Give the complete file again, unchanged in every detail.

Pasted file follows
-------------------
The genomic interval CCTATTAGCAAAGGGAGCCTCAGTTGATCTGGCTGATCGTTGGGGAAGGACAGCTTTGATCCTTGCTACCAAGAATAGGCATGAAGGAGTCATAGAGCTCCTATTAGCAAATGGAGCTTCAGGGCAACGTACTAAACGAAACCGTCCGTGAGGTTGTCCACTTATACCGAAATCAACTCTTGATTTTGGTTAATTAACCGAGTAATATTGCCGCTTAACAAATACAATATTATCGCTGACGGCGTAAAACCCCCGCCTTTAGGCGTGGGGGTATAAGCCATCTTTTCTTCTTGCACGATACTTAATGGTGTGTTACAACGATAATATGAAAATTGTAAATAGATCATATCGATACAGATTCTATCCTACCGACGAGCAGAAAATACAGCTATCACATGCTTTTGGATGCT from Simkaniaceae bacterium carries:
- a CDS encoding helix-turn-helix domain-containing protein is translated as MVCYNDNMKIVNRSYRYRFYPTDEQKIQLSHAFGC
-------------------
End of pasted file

The genomic interval CCTATTAGCAAAGGGAGCCTCAGTTGATCTGGCTGATCGTTGGGGAAGGACAGCTTTGATCCTTGCTACCAAGAATAGGCATGAAGGAGTCATAGAGCTCCTATTAGCAAATGGAGCTTCAGGGCAACGTACTAAACGAAACCGTCCGTGAGGTTGTCCACTTATACCGAAATCAACTCTTGATTTTGGTTAATTAACCGAGTAATATTGCCGCTTAACAAATACAATATTATCGCTGACGGCGTAAAACCCCCGCCTTTAGGCGTGGGGGTATAAGCCATCTTTTCTTCTTGCACGATACTTAATGGTGTGTTACAACGATAATATGAAAATTGTAAATAGATCATATCGATACAGATTCTATCCTACCGACGAGCAGAAAATACAGCTATCACATGCTTTTGGATGCT from Simkaniaceae bacterium carries:
- a CDS encoding helix-turn-helix domain-containing protein is translated as MVCYNDNMKIVNRSYRYRFYPTDEQKIQLSHAFGC